I’ve just spent a couple of great days in spectacular Boulder, Colorado at a conference on the New Institutional Economics (NIE). (Not sure why the “the” is required, but it always seems to be used.) The conference, organized by Colorado Law’s Phil Weiser and hosted by the Silicon Flatirons Center for Law, Technology, and Entrepreneurship, was designed to provide law professors with an overview of what the NIE is about and how it can inform legal scholarship. Geoff also attended and would probably agree that the conference was great fun.
Based on what I learned at the conference (and from the assigned readings, which were terrific), a mantra of the NIE might be something akin to Mies van der Rohe’s famous aphorism, “God is in the details.” Institutions — the formal and informal norms, rules, and structures that constrain our choices (e.g., the firm, government agencies, property regimes, contractual structures, social norms) — very much affect economic performance and ought to be closely examined. We should not, as neoclassical economics has sometimes done, treat them as black boxes. Instead, we must examine them very closely to see what exactly they’re doing.
The father of this thinking, of course, is Ronald Coase, who first sought to sketch out what exactly it is that a firm does. Coase concluded that firms — which inevitably involve resource allocation via managerial fiat, a type of allocation that cannot take advantage of the information produced by the prices that result from decentralized allocation — chiefly economize on the costs of using the market, a.k.a. transaction costs. (I talked a bit about that insight here.) Subsequent scholars — Demsetz, Williamson, North, etc. — have similarly taken hard looks at the inner workings of other institutions that constrain economic behavior. Their theories and empirical findings have greatly assisted us in discovering what’s really going on in the economic world.
Given its focus on the reasons for and functions of various institutions and restraints, the NIE offers substantial promise to antitrust scholars. Antitrust, of course, regulates business practices that appear to reduce competition. Throughout its history, antitrust has often failed to live up to its promise, for it has too quickly condemned business practices that seem on first glance to be anti-competitive (in that they make life harder for the defendant’s competitors) but in reality facilitate competition by permitting the defendant to achieve some output-enhancing objective. By focusing closely on the reason for and effect of a business practice, the NIE can help answer antitrust’s $64,000 question: “Is this practice, in this context, competition-reducing or output-enhancing?”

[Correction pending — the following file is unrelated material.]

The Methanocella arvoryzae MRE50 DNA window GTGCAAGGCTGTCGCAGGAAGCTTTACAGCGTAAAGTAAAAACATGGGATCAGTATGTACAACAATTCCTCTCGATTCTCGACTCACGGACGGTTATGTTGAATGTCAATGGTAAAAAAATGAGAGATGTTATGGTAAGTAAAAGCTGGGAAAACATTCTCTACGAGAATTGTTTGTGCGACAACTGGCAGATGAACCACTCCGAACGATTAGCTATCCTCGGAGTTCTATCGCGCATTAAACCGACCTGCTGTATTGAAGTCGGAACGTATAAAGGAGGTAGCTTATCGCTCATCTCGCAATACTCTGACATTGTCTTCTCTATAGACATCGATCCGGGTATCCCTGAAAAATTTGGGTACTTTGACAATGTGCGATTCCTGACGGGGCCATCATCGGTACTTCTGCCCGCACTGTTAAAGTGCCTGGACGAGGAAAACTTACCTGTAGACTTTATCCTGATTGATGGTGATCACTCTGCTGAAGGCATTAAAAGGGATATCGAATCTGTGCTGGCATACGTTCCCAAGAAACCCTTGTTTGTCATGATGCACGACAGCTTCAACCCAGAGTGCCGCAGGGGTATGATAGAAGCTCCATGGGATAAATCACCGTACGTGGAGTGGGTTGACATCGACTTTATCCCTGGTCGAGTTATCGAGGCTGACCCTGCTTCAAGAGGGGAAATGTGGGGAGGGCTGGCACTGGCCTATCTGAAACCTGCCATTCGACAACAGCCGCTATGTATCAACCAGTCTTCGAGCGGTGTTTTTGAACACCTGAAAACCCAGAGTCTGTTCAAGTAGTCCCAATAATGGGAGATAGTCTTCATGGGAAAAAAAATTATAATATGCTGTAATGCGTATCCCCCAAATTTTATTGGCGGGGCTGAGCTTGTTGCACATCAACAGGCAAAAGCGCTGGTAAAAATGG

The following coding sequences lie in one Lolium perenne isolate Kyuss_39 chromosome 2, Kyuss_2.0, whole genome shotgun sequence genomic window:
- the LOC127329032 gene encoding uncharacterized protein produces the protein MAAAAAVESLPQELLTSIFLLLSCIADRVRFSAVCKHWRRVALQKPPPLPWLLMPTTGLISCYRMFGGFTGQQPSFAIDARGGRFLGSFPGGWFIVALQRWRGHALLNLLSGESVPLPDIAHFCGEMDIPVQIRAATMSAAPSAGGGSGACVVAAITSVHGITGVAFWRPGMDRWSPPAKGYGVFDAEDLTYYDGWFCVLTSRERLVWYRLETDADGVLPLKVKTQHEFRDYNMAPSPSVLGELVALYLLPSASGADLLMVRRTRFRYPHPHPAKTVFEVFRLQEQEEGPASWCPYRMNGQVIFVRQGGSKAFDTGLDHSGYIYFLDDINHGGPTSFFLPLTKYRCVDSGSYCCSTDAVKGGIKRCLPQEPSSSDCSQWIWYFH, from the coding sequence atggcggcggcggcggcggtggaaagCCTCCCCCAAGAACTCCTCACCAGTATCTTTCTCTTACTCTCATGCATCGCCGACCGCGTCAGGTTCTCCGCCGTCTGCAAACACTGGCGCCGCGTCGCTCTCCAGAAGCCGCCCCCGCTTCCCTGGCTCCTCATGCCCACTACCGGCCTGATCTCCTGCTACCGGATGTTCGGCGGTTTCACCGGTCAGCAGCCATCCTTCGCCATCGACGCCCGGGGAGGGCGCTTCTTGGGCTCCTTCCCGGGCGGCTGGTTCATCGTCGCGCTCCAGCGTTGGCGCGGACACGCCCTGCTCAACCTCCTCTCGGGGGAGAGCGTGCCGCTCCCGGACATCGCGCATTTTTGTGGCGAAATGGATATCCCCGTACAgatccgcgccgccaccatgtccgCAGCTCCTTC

Take, for example, resale price maintenance (RPM). As Coase, Williamson, et al. have taught us, producers always confront a “make” or “buy” decision for each input — i.e., should I buy that particular ingredient or make it myself (vertically integrate)? As noted, Coase theorized that the relative cost of these two options, costs which change with technological development, will determine the contours of the firm. Distribution to consumers is, of course, an input every producer needs. Thus, a manufacturer must decide whether to (1) “buy” the input by selling at a discount to retail specialists, who will then re-sell at a mark-up to consumers (the “price” the manufacturer pays for this service is the difference between the price he charges the reseller and the higher price ultimately charged to consumers) or (2) “make” distribution by expanding his operations to include retail sales to end-user consumers. From the manufacturer’s perspective, the upside of a “buy” approach is that the retailer can specialize in sales to consumers and can thus achieve some productive efficiencies; the downside is that the retailer may shirk — i.e., he may not adequately promote the manufacturer’s product. As for the “make” decision, the upside is that the manufacturer can much better control how much effort is put into promoting his products; the downside is that the manufacturer, who doesn’t specialize in retailing, is likely less efficient at selling to end-users.
RPM permits the manufacturer to get the best of both worlds. If the manufacturer sets the resale price so that the retailer is guaranteed a nice mark-up, then the retailer will have an incentive not to shirk on promoting the manufacturer’s products. (This reduces the manufacturer’s monitoring costs.) At the same time, the manufacturer can take advantage of the retailer’s superior product-promotion skills. Thus, RPM provides sort of a “middle ground” between purchasing distribution services on the market and vertically integrating. Voila! Output is enhanced.
Obviously, there’s lots to say about potential pros and cons of RPM. The insights provided by the NIE, though, are invaluable in helping us see what’s really going on with this sort of practice. Perhaps our FTC Commissioners should attend the NIE conference next year. That might help us avoid this sort of nonsense.